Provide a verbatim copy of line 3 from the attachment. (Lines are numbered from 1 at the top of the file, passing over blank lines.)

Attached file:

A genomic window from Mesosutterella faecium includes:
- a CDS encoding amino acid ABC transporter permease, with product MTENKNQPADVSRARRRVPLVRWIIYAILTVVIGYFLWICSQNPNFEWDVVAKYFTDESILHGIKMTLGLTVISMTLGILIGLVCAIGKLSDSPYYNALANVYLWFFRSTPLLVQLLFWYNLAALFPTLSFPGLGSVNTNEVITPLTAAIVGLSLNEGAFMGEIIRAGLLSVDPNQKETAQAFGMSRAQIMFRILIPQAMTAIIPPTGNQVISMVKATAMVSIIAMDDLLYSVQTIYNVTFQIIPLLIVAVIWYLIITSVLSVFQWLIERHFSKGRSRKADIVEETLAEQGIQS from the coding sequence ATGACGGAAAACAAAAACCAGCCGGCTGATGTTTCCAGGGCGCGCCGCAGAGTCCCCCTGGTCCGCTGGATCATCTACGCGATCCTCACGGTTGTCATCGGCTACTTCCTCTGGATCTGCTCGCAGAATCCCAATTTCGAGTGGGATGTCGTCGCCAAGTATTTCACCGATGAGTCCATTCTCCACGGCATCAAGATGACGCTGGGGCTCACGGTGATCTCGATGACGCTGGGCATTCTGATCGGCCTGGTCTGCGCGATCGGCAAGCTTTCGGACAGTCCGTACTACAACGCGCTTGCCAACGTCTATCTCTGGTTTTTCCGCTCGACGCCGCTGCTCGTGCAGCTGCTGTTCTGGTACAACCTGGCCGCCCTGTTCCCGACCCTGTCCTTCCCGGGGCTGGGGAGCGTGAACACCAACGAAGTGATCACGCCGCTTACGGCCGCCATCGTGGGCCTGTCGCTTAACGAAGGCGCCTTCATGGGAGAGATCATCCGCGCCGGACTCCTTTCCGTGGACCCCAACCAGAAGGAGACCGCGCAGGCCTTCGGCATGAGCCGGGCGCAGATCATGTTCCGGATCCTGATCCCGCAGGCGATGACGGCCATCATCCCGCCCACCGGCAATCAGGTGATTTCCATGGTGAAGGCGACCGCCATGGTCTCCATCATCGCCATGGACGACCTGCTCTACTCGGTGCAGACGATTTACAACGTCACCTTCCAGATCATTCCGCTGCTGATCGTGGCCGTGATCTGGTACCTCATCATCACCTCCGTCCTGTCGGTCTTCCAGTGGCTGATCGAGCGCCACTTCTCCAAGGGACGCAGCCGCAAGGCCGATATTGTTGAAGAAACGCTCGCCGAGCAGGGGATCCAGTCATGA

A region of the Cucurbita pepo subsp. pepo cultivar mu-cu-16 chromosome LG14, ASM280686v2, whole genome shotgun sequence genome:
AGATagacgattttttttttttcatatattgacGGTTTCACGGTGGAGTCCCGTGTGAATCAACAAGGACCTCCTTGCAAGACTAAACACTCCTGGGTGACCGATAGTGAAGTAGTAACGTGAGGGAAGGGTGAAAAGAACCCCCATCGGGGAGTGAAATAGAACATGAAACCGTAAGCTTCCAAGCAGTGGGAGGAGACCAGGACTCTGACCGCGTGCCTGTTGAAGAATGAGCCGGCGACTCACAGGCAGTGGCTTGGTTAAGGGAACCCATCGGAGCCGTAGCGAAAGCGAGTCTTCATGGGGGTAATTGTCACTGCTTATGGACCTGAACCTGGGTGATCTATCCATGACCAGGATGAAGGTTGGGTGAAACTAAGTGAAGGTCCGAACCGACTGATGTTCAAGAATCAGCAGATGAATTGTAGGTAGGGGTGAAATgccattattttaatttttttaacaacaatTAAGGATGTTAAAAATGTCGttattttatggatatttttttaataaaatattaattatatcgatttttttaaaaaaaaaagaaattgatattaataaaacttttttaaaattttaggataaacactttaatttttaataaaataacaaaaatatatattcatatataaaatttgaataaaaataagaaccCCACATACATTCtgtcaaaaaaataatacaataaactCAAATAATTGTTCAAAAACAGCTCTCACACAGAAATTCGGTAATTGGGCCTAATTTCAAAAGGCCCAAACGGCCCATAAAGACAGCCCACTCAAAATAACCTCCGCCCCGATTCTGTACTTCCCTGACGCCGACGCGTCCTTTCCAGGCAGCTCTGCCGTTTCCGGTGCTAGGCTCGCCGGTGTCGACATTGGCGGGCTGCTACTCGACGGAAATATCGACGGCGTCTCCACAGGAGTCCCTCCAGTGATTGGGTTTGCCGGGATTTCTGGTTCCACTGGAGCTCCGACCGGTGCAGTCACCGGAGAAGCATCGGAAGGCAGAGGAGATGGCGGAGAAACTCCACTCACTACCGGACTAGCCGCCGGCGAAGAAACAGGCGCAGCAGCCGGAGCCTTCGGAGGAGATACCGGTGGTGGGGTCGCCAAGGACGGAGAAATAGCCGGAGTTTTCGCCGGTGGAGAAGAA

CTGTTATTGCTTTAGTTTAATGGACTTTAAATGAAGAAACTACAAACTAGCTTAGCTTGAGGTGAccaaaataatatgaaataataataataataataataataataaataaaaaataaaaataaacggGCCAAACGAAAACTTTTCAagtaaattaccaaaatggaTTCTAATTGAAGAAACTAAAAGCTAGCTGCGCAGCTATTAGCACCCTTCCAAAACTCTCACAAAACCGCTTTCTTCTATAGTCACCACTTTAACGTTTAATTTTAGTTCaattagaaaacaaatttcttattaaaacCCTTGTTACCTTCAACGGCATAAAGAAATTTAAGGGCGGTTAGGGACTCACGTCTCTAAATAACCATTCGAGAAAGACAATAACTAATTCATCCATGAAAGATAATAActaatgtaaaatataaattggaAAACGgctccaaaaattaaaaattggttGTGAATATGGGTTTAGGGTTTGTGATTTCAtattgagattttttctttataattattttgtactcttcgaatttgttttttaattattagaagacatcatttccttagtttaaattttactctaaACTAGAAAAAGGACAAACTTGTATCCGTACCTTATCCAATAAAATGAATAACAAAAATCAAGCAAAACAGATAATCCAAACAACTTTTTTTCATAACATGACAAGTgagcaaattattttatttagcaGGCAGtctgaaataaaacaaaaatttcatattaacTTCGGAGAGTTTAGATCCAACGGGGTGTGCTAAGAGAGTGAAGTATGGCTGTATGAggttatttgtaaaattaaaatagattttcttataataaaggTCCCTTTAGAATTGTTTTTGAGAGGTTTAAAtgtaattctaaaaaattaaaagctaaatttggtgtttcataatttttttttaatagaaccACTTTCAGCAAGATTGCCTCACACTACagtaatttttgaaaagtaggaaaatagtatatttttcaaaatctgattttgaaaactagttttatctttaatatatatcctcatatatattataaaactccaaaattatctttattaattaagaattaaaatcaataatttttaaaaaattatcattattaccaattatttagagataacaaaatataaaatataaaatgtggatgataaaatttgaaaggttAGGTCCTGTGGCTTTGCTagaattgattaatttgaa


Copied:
A region of the Cucurbita pepo subsp. pepo cultivar mu-cu-16 chromosome LG14, ASM280686v2, whole genome shotgun sequence genome: